PETALING JAYA: R. Kalaimathi is a stalwart of the national women’s basketball team.
Despite enduring a string of knee injuries over the years, the 1.85m cager has never backed out from the line of national duty.
The resolute 27-year-old, who has been an unrivalled pick at centre since making her national team debut at the age of 16, has certainly delivered when needed by helping Malaysia to gold medals at the 2015 and 2017 SEA Games.
Now, Kalaimathi is ready for another call of duty – the Gold Coast Commonwealth Games next month.
World No. 48 Malaysia have been drawn in a tough Group B featuring Jamaica, India and New Zealand.
Group A comprises world No. 4 and hosts Australia, world No. 5 Canada, England and Mozambique.
“I’ve had so many injuries over the years and I don’t think I’ve ever fully recovered,” said the resolute athlete, fondly known as Kalai.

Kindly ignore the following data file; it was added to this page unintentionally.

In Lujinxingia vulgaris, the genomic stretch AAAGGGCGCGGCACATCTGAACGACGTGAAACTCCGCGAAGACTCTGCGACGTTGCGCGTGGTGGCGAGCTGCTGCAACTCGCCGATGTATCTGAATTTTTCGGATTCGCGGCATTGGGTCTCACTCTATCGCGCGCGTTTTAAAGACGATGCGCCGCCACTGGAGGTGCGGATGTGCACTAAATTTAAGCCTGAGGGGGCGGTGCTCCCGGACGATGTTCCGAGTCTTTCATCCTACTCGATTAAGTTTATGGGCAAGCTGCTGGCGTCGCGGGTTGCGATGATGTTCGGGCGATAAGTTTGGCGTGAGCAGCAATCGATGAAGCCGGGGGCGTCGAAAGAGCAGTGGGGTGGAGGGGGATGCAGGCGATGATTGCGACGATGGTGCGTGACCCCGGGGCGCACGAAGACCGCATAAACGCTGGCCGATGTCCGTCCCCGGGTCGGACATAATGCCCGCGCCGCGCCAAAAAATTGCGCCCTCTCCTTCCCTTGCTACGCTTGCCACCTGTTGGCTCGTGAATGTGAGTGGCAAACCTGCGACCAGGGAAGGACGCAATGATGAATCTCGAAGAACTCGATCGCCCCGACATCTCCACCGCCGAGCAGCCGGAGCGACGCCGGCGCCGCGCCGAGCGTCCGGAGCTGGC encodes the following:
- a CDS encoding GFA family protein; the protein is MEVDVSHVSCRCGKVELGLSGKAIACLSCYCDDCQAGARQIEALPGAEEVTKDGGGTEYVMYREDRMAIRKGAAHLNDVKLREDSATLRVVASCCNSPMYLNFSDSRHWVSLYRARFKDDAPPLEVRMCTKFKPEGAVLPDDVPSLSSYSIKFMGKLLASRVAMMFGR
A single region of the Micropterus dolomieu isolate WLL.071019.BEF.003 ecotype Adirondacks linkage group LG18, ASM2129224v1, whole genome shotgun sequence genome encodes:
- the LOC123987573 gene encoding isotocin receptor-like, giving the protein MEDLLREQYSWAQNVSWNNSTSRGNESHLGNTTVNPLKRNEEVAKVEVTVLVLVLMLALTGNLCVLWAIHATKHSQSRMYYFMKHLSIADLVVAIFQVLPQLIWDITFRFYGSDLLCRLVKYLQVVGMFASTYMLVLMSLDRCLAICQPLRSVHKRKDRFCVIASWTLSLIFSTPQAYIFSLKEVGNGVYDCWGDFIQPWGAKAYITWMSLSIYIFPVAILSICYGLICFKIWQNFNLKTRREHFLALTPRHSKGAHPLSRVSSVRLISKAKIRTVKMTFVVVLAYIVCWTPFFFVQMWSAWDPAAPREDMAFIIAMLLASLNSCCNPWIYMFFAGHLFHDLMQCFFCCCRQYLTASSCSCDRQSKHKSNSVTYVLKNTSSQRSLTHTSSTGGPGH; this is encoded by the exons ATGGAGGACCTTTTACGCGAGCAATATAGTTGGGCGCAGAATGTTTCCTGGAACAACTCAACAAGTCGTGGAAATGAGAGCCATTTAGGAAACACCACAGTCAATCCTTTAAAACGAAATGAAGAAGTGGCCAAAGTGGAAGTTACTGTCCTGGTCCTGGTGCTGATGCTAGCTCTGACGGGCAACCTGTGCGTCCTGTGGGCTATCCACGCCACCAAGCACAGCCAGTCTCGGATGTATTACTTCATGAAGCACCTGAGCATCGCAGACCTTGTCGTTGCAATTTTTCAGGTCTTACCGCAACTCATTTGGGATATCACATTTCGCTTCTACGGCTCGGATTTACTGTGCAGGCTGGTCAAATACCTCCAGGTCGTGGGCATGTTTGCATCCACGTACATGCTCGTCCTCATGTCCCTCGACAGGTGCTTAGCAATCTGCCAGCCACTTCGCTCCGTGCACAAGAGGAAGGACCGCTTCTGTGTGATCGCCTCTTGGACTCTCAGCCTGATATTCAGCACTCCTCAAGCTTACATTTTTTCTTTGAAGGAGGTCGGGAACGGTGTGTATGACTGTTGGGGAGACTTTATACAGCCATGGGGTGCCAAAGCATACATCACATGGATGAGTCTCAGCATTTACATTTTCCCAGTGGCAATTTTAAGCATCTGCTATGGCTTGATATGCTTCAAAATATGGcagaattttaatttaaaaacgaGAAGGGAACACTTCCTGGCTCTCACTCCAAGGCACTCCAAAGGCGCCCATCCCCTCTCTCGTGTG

“The pain is always on and off and I just try my best not to think too much about it. But what matters more to me is just to go on court and focus on the match.
“The Commonwealth Games is quite a different level from the SEA Games. Furthermore, all my teammates will also be making their Games debuts.
“We’re only familiar with India. We don’t know too much about New Zealand and even less about Jamaica, so we’ll need to make adjustments by the day.”
National head coach Yoong Sze Yuin said Malaysia’s biggest challenge at the Games was having only three tall players – Kalaimathi, Eugene Ting (1.8m) and youngster Hiew Ky Lie (1.78m) – who can measure up to the much taller Kiwis and Jamaicans.
“We definitely don’t have the height. In South-East Asia, all the players are about the same height but at the Commonwealth Games, the shortest player can be as tall as Kalaimathi,” said Sze Yuin.
“We’ll need to play to our strengths, by utilising our speed to win matches.”
Malaysia open their campaign against the Kiwis at the Cairns Convention Centre on April 5.